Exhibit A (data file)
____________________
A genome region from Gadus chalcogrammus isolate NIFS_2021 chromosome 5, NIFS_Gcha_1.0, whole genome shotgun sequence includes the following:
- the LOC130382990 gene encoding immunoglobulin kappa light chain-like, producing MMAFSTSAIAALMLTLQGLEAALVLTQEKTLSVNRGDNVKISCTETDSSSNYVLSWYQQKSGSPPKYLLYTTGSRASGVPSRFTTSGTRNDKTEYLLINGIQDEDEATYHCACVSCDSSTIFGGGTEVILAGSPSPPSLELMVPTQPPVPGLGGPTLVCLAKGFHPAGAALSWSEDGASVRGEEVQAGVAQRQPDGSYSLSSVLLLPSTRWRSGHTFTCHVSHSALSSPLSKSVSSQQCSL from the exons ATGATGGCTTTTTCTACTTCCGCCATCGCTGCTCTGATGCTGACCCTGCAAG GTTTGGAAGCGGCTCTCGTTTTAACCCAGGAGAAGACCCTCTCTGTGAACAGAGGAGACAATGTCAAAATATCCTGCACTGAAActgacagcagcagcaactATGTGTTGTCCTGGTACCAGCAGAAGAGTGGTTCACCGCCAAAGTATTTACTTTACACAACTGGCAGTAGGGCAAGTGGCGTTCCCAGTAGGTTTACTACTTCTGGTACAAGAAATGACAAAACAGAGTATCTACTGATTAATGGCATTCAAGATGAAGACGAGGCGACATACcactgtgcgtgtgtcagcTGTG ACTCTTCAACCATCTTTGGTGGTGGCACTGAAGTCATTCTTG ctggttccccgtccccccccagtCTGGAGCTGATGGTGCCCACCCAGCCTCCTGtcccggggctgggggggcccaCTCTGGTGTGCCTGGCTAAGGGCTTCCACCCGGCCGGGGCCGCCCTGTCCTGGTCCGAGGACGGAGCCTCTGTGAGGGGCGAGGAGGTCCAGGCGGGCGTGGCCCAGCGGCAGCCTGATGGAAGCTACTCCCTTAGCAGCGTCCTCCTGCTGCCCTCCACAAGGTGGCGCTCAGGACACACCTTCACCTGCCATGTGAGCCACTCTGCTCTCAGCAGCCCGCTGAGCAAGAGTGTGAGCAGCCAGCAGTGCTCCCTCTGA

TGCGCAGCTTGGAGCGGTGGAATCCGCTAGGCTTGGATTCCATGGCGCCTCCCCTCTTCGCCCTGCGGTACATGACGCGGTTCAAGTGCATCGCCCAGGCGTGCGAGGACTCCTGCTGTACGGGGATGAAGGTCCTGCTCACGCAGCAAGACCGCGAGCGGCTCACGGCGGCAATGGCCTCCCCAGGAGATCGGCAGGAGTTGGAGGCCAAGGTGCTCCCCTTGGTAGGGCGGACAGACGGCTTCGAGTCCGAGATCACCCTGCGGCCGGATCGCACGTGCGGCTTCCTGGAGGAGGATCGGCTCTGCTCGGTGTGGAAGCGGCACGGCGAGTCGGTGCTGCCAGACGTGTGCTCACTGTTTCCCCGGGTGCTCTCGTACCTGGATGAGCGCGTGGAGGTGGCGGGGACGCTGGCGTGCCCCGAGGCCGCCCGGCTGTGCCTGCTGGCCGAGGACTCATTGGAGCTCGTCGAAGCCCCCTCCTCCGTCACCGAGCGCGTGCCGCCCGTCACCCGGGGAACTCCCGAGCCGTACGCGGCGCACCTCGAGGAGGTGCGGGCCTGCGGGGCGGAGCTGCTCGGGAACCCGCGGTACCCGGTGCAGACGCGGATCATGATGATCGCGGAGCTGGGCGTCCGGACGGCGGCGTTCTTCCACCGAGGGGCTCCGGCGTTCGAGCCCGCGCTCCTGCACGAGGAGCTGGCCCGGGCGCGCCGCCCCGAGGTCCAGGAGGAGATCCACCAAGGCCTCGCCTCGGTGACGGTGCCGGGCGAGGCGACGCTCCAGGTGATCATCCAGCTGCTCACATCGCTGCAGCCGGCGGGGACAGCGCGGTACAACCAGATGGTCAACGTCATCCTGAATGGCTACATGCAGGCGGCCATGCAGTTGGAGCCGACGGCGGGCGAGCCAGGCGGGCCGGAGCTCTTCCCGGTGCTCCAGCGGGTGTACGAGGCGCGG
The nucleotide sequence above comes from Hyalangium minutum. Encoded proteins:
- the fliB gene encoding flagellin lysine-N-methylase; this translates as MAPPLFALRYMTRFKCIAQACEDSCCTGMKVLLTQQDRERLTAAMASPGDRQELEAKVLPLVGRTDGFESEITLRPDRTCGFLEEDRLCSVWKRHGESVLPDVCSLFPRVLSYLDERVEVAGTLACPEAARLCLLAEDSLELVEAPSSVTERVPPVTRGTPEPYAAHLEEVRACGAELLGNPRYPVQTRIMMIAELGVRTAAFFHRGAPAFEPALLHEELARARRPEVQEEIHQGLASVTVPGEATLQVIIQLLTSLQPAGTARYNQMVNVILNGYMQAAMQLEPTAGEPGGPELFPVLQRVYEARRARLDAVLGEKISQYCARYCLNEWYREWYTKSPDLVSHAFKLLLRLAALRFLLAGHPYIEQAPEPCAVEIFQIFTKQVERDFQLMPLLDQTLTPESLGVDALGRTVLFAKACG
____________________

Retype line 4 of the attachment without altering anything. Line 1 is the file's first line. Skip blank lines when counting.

The nucleotide sequence above comes from Hyalangium minutum. Encoded proteins: